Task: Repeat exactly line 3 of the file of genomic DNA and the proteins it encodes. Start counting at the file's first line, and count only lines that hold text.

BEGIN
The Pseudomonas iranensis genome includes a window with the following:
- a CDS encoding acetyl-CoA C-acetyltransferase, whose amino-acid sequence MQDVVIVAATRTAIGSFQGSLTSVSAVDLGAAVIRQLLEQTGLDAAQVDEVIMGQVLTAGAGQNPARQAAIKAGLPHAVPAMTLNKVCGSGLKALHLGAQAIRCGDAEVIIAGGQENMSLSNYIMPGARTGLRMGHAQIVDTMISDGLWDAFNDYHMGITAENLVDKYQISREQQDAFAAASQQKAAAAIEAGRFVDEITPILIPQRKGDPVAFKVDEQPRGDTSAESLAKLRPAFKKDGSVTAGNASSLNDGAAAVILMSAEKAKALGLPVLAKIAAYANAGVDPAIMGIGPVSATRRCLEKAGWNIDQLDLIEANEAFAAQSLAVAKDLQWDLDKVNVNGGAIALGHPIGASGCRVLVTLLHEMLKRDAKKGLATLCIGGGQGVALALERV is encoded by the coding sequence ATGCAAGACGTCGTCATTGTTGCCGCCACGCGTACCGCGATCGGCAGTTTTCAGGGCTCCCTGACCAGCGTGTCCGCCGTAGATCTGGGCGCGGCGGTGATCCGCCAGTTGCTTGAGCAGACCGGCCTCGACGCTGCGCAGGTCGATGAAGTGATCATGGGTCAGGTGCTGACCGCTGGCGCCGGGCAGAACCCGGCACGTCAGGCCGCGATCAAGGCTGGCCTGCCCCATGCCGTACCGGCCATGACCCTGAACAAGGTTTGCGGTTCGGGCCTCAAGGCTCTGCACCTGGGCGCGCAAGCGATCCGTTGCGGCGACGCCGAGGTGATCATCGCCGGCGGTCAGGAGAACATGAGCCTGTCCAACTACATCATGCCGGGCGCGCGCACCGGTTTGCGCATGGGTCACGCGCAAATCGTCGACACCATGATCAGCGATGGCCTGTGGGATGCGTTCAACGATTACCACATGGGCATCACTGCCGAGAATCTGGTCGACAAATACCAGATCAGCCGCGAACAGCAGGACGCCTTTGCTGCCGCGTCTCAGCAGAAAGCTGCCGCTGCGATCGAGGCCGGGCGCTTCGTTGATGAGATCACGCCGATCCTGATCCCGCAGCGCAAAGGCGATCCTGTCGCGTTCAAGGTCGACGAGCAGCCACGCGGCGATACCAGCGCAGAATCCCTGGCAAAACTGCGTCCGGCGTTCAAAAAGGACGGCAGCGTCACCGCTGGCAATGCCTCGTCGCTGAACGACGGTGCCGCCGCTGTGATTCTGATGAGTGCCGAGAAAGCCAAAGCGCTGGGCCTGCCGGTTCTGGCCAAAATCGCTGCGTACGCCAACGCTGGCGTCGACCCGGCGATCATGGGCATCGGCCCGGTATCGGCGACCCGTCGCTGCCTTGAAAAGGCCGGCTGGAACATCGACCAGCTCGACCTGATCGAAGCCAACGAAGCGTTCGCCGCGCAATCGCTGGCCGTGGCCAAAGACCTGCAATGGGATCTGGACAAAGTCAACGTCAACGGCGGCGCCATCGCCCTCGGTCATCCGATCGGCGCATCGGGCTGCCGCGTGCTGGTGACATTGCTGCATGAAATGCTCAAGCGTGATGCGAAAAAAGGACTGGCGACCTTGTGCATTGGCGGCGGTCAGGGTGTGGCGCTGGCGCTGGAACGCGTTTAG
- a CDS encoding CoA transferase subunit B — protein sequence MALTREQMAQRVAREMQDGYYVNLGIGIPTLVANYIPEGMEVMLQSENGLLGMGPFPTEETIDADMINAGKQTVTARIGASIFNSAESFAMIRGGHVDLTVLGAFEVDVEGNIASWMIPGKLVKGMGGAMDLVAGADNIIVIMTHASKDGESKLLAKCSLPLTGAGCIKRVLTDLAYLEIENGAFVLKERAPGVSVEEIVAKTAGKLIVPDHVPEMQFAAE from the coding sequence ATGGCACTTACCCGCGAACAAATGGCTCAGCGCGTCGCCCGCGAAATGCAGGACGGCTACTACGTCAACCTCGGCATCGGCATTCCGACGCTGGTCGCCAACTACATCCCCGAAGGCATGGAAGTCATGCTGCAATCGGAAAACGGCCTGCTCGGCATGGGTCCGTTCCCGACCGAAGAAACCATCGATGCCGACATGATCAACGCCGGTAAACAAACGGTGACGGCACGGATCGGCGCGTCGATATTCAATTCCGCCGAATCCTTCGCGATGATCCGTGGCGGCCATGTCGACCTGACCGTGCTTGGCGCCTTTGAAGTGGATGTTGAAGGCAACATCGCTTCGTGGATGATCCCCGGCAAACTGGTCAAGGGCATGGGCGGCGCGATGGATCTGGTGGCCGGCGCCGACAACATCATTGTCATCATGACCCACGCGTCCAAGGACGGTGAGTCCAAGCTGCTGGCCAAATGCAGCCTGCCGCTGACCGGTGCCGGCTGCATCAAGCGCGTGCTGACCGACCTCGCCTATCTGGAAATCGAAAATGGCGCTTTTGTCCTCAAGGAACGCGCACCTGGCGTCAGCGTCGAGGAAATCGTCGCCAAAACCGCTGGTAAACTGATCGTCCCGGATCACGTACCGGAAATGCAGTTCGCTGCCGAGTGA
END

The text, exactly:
- a CDS encoding CoA transferase subunit B — protein sequence MALTREQMAQRVAREMQDGYYVNLGIGIPTLVANYIPEGMEVMLQSENGLLGMGPFPTEETIDADMINAGKQTVTARIGASIFNSAESFAMIRGGHVDLTVLGAFEVDVEGNIASWMIPGKLVKGMGGAMDLVAGADNIIVIMTHASKDGESKLLAKCSLPLTGAGCIKRVLTDLAYLEIENGAFVLKERAPGVSVEEIVAKTAGKLIVPDHVPEMQFAAE from the coding sequence ATGGCACTTACCCGCGAACAAATGGCTCAGCGCGTCGCCCGCGAAATGCAGGACGGCTACTACGTCAACCTCGGCATCGGCATTCCGACGCTGGTCGCCAACTACATCCCCGAAGGCATGGAAGTCATGCTGCAATCGGAAAACGGCCTGCTCGGCATGGGTCCGTTCCCGACCGAAGAAACCATCGATGCCGACATGATCAACGCCGGTAAACAAACGGTGACGGCACGGATCGGCGCGTCGATATTCAATTCCGCCGAATCCTTCGCGATGATCCGTGGCGGCCATGTCGACCTGACCGTGCTTGGCGCCTTTGAAGTGGATGTTGAAGGCAACATCGCTTCGTGGATGATCCCCGGCAAACTGGTCAAGGGCATGGGCGGCGCGATGGATCTGGTGGCCGGCGCCGACAACATCATTGTCATCATGACCCACGCGTCCAAGGACGGTGAGTCCAAGCTGCTGGCCAAATGCAGCCTGCCGCTGACCGGTGCCGGCTGCATCAAGCGCGTGCTGACCGACCTCGCCTATCTGGAAATCGAAAATGGCGCTTTTGTCCTCAAGGAACGCGCACCTGGCGTCAGCGTCGAGGAAATCGTCGCCAAAACCGCTGGTAAACTGATCGTCCCGGATCACGTACCGGAAATGCAGTTCGCTGCCGAGTGA